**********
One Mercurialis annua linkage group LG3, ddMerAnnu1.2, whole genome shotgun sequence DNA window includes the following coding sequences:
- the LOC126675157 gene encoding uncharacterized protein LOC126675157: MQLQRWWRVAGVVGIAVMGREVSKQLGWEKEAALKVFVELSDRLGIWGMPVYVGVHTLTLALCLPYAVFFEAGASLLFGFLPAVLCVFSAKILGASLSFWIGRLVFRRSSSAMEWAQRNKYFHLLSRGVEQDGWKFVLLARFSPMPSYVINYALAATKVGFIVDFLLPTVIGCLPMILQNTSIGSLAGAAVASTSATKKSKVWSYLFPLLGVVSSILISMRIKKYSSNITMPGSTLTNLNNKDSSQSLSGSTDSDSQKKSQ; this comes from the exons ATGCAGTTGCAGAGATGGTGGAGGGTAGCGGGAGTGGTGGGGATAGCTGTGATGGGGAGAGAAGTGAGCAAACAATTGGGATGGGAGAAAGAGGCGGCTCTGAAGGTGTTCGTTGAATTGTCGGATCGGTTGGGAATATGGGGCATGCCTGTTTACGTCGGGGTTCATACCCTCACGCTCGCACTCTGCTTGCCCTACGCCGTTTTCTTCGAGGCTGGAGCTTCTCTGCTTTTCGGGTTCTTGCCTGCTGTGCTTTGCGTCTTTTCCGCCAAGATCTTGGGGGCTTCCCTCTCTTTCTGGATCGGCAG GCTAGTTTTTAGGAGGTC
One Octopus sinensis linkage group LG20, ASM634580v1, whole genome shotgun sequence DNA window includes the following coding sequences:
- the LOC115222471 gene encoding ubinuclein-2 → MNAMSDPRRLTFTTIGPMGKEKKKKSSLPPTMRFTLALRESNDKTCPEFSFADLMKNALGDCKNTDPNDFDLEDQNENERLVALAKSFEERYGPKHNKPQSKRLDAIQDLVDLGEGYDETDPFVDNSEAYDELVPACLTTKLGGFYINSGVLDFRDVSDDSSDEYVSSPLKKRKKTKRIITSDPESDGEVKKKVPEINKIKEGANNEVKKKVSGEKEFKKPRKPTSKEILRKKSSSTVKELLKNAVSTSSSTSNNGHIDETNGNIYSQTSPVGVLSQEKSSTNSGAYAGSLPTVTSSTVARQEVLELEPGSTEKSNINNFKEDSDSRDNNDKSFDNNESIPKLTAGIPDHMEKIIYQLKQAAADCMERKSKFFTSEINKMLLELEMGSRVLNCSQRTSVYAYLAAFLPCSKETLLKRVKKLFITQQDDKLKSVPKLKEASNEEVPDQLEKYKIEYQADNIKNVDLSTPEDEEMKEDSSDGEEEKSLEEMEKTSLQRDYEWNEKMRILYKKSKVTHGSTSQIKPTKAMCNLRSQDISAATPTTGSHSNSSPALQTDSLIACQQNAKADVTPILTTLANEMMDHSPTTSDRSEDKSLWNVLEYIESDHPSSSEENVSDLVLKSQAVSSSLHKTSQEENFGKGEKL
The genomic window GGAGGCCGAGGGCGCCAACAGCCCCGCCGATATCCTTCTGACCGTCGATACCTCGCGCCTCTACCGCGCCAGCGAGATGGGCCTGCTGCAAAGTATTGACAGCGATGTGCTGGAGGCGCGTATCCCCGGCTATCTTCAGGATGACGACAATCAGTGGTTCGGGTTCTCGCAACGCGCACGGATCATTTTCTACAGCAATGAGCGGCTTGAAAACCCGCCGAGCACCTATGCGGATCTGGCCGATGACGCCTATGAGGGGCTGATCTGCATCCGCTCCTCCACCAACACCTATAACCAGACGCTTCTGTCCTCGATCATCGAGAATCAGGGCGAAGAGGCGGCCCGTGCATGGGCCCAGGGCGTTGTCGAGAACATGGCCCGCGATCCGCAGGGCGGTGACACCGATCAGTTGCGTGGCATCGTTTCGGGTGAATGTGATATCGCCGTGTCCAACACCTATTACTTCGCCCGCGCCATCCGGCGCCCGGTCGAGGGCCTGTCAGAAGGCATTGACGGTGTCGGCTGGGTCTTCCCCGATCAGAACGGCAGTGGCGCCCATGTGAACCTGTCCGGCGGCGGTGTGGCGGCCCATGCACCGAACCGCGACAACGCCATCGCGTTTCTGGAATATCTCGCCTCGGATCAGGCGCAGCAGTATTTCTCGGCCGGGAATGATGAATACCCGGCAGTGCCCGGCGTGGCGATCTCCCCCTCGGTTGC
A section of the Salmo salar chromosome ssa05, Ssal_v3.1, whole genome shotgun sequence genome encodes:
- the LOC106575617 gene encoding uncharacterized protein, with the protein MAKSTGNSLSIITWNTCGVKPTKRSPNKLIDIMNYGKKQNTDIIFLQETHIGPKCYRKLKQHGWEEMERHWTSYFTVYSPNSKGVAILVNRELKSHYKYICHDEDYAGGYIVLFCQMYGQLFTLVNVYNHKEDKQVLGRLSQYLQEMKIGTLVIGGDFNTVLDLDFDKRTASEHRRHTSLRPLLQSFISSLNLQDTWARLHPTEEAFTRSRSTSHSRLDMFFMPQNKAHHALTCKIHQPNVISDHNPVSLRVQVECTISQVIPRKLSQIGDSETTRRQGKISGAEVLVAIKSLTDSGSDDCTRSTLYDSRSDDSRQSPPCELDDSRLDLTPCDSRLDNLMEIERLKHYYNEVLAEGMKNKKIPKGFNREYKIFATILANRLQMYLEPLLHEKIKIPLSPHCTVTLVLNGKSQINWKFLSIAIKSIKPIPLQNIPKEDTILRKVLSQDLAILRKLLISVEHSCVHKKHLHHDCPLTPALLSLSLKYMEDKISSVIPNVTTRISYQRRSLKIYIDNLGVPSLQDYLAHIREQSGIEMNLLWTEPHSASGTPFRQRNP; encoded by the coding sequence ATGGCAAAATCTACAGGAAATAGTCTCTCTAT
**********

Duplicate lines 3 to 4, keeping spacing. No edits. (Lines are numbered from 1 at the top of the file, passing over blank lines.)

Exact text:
One Octopus sinensis linkage group LG20, ASM634580v1, whole genome shotgun sequence DNA window includes the following coding sequences:
- the LOC115222471 gene encoding ubinuclein-2 → MNAMSDPRRLTFTTIGPMGKEKKKKSSLPPTMRFTLALRESNDKTCPEFSFADLMKNALGDCKNTDPNDFDLEDQNENERLVALAKSFEERYGPKHNKPQSKRLDAIQDLVDLGEGYDETDPFVDNSEAYDELVPACLTTKLGGFYINSGVLDFRDVSDDSSDEYVSSPLKKRKKTKRIITSDPESDGEVKKKVPEINKIKEGANNEVKKKVSGEKEFKKPRKPTSKEILRKKSSSTVKELLKNAVSTSSSTSNNGHIDETNGNIYSQTSPVGVLSQEKSSTNSGAYAGSLPTVTSSTVARQEVLELEPGSTEKSNINNFKEDSDSRDNNDKSFDNNESIPKLTAGIPDHMEKIIYQLKQAAADCMERKSKFFTSEINKMLLELEMGSRVLNCSQRTSVYAYLAAFLPCSKETLLKRVKKLFITQQDDKLKSVPKLKEASNEEVPDQLEKYKIEYQADNIKNVDLSTPEDEEMKEDSSDGEEEKSLEEMEKTSLQRDYEWNEKMRILYKKSKVTHGSTSQIKPTKAMCNLRSQDISAATPTTGSHSNSSPALQTDSLIACQQNAKADVTPILTTLANEMMDHSPTTSDRSEDKSLWNVLEYIESDHPSSSEENVSDLVLKSQAVSSSLHKTSQEENFGKGEKL